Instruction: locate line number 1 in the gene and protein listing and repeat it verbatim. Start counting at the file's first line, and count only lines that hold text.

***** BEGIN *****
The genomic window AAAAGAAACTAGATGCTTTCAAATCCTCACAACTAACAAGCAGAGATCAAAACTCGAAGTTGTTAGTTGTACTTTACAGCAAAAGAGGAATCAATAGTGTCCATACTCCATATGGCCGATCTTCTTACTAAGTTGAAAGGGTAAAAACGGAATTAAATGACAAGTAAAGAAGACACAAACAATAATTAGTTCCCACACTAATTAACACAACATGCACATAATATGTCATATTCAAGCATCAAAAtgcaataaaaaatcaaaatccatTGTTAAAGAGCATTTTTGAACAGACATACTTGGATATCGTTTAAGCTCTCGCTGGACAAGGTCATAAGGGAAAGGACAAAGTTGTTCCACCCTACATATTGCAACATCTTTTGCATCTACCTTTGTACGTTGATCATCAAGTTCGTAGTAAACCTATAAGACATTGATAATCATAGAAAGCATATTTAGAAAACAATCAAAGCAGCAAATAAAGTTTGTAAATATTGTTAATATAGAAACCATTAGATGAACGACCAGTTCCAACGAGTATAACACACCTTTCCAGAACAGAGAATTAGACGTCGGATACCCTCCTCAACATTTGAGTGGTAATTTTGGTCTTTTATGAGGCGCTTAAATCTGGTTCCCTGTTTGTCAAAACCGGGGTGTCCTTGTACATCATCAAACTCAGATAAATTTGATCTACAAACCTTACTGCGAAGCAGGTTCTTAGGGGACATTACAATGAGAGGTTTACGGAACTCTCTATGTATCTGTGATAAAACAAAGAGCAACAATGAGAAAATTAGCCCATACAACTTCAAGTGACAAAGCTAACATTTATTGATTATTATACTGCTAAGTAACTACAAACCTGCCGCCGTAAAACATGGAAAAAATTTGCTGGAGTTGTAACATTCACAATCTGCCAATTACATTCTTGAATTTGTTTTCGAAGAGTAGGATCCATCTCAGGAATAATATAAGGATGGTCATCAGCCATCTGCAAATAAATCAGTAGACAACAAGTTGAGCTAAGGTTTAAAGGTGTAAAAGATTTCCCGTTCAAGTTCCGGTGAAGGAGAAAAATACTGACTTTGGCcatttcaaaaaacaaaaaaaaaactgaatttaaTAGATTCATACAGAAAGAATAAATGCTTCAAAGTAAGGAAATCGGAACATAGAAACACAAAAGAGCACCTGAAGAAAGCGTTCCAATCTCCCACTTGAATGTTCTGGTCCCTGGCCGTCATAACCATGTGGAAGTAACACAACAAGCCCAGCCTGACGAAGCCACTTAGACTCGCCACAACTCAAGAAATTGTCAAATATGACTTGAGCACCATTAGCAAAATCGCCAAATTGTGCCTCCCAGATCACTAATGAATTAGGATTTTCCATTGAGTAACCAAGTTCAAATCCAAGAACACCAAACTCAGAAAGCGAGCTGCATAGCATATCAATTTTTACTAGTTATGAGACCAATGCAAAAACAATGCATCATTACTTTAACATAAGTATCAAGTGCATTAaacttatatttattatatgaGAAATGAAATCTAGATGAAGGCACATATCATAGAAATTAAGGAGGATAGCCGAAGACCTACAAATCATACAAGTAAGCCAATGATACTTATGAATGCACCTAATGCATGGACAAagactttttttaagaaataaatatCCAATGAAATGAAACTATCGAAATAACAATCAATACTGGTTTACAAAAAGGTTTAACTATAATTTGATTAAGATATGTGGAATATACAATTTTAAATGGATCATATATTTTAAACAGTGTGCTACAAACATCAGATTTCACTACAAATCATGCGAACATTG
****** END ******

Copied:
The genomic window AAAAGAAACTAGATGCTTTCAAATCCTCACAACTAACAAGCAGAGATCAAAACTCGAAGTTGTTAGTTGTACTTTACAGCAAAAGAGGAATCAATAGTGTCCATACTCCATATGGCCGATCTTCTTACTAAGTTGAAAGGGTAAAAACGGAATTAAATGACAAGTAAAGAAGACACAAACAATAATTAGTTCCCACACTAATTAACACAACATGCACATAATATGTCATATTCAAGCATCAAAAtgcaataaaaaatcaaaatccatTGTTAAAGAGCATTTTTGAACAGACATACTTGGATATCGTTTAAGCTCTCGCTGGACAAGGTCATAAGGGAAAGGACAAAGTTGTTCCACCCTACATATTGCAACATCTTTTGCATCTACCTTTGTACGTTGATCATCAAGTTCGTAGTAAACCTATAAGACATTGATAATCATAGAAAGCATATTTAGAAAACAATCAAAGCAGCAAATAAAGTTTGTAAATATTGTTAATATAGAAACCATTAGATGAACGACCAGTTCCAACGAGTATAACACACCTTTCCAGAACAGAGAATTAGACGTCGGATACCCTCCTCAACATTTGAGTGGTAATTTTGGTCTTTTATGAGGCGCTTAAATCTGGTTCCCTGTTTGTCAAAACCGGGGTGTCCTTGTACATCATCAAACTCAGATAAATTTGATCTACAAACCTTACTGCGAAGCAGGTTCTTAGGGGACATTACAATGAGAGGTTTACGGAACTCTCTATGTATCTGTGATAAAACAAAGAGCAACAATGAGAAAATTAGCCCATACAACTTCAAGTGACAAAGCTAACATTTATTGATTATTATACTGCTAAGTAACTACAAACCTGCCGCCGTAAAACATGGAAAAAATTTGCTGGAGTTGTAACATTCACAATCTGCCAATTACATTCTTGAATTTGTTTTCGAAGAGTAGGATCCATCTCAGGAATAATATAAGGATGGTCATCAGCCATCTGCAAATAAATCAGTAGACAACAAGTTGAGCTAAGGTTTAAAGGTGTAAAAGATTTCCCGTTCAAGTTCCGGTGAAGGAGAAAAATACTGACTTTGGCcatttcaaaaaacaaaaaaaaaactgaatttaaTAGATTCATACAGAAAGAATAAATGCTTCAAAGTAAGGAAATCGGAACATAGAAACACAAAAGAGCACCTGAAGAAAGCGTTCCAATCTCCCACTTGAATGTTCTGGTCCCTGGCCGTCATAACCATGTGGAAGTAACACAACAAGCCCAGCCTGACGAAGCCACTTAGACTCGCCACAACTCAAGAAATTGTCAAATATGACTTGAGCACCATTAGCAAAATCGCCAAATTGTGCCTCCCAGATCACTAATGAATTAGGATTTTCCATTGAGTAACCAAGTTCAAATCCAAGAACACCAAACTCAGAAAGCGAGCTGCATAGCATATCAATTTTTACTAGTTATGAGACCAATGCAAAAACAATGCATCATTACTTTAACATAAGTATCAAGTGCATTAaacttatatttattatatgaGAAATGAAATCTAGATGAAGGCACATATCATAGAAATTAAGGAGGATAGCCGAAGACCTACAAATCATACAAGTAAGCCAATGATACTTATGAATGCACCTAATGCATGGACAAagactttttttaagaaataaatatCCAATGAAATGAAACTATCGAAATAACAATCAATACTGGTTTACAAAAAGGTTTAACTATAATTTGATTAAGATATGTGGAATATACAATTTTAAATGGATCATATATTTTAAACAGTGTGCTACAAACATCAGATTTCACTACAAATCATGCGAACATTG